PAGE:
Until 2009, the New Zealand-based dairy giant had partnered with Bangalore-based Britannia, but now Fonterra has announced plans to open an office in Delhi without a local partner. Hamish Gowans has been appointed to run the operation, which is expected to open in Delhi during the course of next year.
Fonterra parted ways with Britannia, when the latter acquired the Kiwi operation’s 49% stake in the joint-venture, and set out to build its business in the local market by signing with Indian Farmers Fertiliser Co-operative to set up a large dairy farm.
The Rs1,000 crore project for 40,000 high-yield cows, however, was scuppered after land authorities refused to grant approvals for the scheme.
Developing local knowledge
The new office will be Fonterra’s first as a single entity, and it is the first time the co-operative will have employed its own India-based staff.
The initial aim is for the new management to gain a better understanding of the local dairy market.
“India’s dairy industry is growing rapidly,” said Kelvin Wickham, president of Fonterra Greater China and India. “The annual dairy consumption is forecast to reach between 180m and 200m tonnes by the end of the decade, with more than 20m mouths to feed each year.”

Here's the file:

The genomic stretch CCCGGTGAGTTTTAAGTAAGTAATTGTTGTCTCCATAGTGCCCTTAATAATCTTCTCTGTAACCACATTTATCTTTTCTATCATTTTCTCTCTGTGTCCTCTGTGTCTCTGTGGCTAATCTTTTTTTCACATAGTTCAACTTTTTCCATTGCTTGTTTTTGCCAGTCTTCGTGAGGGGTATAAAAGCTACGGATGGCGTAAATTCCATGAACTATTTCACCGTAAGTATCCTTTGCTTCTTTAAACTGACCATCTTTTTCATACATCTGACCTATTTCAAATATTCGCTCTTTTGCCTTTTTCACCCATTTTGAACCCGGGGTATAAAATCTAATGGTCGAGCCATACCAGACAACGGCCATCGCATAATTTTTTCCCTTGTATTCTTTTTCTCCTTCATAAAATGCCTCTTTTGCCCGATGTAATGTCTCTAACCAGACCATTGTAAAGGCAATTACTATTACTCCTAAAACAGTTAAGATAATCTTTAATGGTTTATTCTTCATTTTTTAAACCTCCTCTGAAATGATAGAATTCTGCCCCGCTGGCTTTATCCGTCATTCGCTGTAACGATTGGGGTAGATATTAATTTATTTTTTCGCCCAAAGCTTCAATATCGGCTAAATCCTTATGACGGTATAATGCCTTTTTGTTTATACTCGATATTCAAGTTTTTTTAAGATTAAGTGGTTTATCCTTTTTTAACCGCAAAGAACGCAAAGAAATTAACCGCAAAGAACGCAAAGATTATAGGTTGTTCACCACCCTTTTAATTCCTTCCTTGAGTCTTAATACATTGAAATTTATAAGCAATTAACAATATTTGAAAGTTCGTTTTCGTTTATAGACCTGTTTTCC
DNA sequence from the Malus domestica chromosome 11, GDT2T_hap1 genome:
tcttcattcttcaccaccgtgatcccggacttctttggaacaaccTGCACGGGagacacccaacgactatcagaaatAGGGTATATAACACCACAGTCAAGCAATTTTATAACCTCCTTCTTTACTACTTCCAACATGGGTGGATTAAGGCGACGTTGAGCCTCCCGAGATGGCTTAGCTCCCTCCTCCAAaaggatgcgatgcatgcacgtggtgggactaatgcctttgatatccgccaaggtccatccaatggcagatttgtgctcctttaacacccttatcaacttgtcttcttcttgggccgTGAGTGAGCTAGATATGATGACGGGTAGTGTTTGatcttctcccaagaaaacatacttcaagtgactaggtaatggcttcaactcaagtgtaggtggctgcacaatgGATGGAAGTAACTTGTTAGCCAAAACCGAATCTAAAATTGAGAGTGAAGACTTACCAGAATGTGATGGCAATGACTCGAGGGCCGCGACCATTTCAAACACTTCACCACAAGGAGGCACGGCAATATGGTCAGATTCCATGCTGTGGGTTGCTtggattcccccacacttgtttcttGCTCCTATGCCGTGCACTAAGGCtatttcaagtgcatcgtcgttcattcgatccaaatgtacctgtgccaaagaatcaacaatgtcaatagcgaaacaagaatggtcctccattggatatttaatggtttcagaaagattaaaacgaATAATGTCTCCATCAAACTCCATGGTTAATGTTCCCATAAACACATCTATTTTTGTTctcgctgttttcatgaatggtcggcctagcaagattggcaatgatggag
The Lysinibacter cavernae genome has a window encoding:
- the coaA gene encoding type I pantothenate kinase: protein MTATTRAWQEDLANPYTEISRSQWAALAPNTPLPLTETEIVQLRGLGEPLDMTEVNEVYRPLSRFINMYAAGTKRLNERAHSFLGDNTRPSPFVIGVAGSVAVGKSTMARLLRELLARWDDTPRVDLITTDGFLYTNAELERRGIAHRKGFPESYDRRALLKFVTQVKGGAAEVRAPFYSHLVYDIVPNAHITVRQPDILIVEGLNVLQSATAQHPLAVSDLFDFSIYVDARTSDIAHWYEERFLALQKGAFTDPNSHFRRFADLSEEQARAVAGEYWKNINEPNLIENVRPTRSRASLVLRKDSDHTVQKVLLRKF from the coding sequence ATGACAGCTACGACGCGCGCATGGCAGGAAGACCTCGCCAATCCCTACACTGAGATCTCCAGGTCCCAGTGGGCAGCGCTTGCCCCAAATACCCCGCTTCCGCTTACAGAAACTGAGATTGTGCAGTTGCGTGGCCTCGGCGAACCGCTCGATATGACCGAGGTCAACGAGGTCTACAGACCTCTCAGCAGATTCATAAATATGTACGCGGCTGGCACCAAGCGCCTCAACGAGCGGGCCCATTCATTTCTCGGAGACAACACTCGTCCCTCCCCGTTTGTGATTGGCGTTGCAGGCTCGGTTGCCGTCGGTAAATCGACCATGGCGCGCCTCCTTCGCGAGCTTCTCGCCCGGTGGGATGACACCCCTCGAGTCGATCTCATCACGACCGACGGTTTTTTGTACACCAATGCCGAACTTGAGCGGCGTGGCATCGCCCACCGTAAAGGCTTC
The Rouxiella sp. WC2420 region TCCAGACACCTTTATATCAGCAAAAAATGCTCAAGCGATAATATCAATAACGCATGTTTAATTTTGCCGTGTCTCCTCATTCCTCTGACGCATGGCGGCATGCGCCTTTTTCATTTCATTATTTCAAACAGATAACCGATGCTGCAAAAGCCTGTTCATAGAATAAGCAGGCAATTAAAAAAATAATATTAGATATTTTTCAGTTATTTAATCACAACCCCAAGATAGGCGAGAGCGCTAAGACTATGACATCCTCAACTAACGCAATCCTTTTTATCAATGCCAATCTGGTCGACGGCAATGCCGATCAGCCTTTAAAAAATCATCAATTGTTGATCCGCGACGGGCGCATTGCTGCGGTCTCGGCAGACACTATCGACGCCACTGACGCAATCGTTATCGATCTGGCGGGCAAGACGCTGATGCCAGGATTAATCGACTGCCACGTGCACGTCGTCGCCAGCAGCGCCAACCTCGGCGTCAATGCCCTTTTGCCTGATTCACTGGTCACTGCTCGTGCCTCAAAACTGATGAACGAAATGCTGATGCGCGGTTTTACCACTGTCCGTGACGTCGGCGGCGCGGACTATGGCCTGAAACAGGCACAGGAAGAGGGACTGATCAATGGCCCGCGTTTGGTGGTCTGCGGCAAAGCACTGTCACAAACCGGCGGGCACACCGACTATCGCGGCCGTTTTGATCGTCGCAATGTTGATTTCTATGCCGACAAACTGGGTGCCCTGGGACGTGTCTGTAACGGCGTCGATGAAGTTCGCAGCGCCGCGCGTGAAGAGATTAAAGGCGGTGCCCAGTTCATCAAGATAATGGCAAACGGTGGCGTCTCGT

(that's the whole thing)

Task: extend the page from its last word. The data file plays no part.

According to Wickham, India produces one-sixth of the world’s milk, but almost all of this is consumed locally. “The country has a large, complex dairy industry and, while Fonterra has developed a strong knowledge of the country’s dairy environment, it is clear we need to have dedicated leadership on the ground to further strengthen relationships and develop opportunities.”
Tirumala deal denied
Earlier this month, New Zealand press reported Fonterra’s denial of speculation that it was involved in the bidding for the second-biggest supplier of milk in India’s southern states.
It was widely believed that Fonterra was going up against fellow global major Danone for a controlling stake in Hyderabad-based Tirumala Milk Products worth around US$450m. And although the Indian media was convinced that the two companies were going head-to-head for the purchase, a Fonterra spokesman called the claims “rubbish”.
Last year, Fonterra embarked on a plan to look at the feasibility of farming in India as part of a government-led drive to forge closer ties with the world's tenth biggest economy.
Since then, the dairy exporter has identified rapidly growing emerging markets as a strategic target, and has saddled India alongside China in a new management structure.